Wednesday, July 23, 2008

My kind of Perfect

I used to know it all about parenting. Then I had a kid.

As a first time mom, I tend to get a lot of parenting advice. Sometimes I've asked for it, but lots of times it's unsolicited.

Some of the well meaning advice comes from other mothers who only see things from their own rocking chair. They assume their own trials, successes, and failures will be exactly the same as mine, without considering that our family is different from theirs. My child is not the same as theirs. I have a different personality than they do. I get frustrated with their assumption that their way is the fix all solution.

Other moms seem to have a superiority complex and feel the need to critique. I often wonder how these parents find the time and knowledge to solve every problem, rise to avert any crisis, never lose their cool, always look put together in public, snap their kid into submission with a mere frowny nod, provide a daily cornucopia of educational experiences, have a wealth of knowledge in child development and all things medical, or where they gather that endless energy and organizational skills that it takes to be that perfect parent while not wearing spit on their shirt. Even June Cleaver threw up her hands in exasperation at the Beaver from time to time.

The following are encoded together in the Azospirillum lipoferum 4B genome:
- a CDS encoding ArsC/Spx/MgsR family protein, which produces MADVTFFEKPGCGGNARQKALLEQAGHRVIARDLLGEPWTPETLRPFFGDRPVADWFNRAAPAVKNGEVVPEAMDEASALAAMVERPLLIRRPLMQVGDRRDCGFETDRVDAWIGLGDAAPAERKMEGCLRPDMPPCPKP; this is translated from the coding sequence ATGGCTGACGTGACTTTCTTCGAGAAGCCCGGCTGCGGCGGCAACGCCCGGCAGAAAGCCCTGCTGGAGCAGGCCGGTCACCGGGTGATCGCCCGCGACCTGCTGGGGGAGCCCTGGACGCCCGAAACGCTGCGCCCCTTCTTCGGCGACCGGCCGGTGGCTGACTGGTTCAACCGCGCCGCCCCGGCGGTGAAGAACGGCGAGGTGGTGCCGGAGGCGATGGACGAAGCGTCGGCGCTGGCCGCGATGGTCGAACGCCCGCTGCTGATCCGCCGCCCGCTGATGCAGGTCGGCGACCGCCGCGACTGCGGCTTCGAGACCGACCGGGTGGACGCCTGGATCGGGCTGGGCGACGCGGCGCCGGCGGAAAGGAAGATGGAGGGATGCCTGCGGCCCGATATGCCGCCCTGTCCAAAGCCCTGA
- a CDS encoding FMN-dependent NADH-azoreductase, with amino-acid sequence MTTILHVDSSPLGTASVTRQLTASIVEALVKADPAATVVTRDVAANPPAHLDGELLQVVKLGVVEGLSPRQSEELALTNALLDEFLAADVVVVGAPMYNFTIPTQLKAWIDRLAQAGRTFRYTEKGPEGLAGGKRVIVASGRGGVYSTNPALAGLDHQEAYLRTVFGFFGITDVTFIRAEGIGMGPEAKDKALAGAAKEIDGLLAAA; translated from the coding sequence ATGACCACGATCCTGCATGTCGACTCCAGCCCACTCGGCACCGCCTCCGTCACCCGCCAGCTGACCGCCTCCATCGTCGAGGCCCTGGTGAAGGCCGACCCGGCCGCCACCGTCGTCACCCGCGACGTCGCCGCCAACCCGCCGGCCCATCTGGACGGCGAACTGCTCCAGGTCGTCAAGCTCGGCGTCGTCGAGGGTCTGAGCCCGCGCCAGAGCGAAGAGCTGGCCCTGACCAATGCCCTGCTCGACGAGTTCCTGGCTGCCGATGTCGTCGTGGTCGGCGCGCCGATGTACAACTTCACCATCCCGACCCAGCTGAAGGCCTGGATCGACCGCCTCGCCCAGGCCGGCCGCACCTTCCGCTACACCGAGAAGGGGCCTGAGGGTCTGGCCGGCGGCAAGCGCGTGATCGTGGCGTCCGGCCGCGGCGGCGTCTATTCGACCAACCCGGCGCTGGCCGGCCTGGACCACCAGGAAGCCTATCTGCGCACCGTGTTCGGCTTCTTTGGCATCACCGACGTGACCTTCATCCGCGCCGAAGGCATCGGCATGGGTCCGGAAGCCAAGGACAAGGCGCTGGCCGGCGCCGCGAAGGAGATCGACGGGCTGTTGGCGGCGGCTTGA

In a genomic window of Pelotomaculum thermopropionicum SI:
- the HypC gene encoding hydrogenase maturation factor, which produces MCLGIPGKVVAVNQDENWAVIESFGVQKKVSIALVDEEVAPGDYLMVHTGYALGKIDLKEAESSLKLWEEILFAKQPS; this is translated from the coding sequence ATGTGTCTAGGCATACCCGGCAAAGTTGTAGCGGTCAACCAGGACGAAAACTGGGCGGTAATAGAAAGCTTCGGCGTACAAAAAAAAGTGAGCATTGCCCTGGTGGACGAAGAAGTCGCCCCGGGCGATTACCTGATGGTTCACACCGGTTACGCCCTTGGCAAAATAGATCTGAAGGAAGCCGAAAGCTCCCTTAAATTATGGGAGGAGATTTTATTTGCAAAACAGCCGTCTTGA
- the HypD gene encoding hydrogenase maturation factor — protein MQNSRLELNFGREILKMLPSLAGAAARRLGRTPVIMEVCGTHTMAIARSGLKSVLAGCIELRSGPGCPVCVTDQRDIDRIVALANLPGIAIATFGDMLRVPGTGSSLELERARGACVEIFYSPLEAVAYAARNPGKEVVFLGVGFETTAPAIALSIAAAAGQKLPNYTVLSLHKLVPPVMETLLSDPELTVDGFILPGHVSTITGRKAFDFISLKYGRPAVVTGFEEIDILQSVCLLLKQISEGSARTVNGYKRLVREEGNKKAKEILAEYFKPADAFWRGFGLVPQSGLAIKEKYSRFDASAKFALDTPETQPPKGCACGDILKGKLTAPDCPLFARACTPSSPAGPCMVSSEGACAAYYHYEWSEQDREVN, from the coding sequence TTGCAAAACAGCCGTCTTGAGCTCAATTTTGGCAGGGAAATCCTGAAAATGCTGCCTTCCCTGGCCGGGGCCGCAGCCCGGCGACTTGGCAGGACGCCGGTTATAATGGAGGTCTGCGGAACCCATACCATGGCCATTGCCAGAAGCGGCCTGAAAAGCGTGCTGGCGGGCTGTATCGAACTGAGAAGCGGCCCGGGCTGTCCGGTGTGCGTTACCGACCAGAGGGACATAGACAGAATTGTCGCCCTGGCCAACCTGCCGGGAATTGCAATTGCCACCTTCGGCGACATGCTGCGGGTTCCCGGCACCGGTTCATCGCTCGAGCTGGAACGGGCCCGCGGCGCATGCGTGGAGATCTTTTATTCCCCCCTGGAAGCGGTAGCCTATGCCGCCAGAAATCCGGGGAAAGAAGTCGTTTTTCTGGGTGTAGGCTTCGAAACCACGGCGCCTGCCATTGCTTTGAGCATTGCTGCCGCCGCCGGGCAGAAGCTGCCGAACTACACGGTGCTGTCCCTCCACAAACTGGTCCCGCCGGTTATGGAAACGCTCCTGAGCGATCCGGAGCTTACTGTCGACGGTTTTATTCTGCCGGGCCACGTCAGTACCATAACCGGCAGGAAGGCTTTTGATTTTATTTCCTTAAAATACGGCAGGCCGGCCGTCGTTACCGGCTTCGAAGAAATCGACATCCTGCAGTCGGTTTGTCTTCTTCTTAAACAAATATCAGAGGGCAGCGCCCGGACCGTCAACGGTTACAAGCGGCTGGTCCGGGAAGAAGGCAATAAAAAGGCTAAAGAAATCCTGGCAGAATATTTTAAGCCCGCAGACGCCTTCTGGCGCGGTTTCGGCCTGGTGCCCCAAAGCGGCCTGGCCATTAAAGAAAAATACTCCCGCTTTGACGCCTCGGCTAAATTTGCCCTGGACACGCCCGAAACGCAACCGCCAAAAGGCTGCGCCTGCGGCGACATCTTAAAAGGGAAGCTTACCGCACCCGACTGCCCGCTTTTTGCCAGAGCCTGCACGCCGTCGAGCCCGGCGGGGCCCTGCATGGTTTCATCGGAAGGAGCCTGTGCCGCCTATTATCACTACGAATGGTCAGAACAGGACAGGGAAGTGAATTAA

Then there's the media. It seems like every other day there's a new study that says this is harmful, and a contradictory study that says it's fine. This study says to do this. That study says to do that. Seriously, it's overwhelming. How can you not feel like a failure when half the products you use or the choices you make are deemed harmful or bad for development in one study or another?

Whether it's from here or there, there's no lack of information telling me how I can be better, more efficient, more perfect. It makes it hard not to doubt yourself. “Wasn't I doing okay? I try really hard.” As a working mom I have a lot of pressure already. I have to simultaneously perform well at my job and be a good wife while managing the household duties, and raising our child. There's enough of a challenge to juggle life in the fast lane without having to feel the need to be perfect in the eyes of others too.

In order to maintain some sense of sanity, I try to remind myself is that "perfect" is a relative term. What's perfect to me is not going to be perfect for the next person, and I don't need to live up to their definition of perfect. Only my own. If I try to live up to their perfect, then I'm just going to feel like a failure time after time.

For me to be the best mom possible, I feel like it's my job to develop my own parenting philosophy based on the needs of my family and learn to be flexible as those needs change. I have the privilege of knowing my child better than anyone else, which gives me a pretty good edge in deciding what philosophy will work for her. What works for a lot of people, may not work for us and that's okay. I hope you won't judge me for loving my child and parenting to her unique needs. If I do the best that I can, with the resources available in any given situation while keeping my child's best interest in mind, then in my book I have achieved perfection. ...or at least my kind of perfect.

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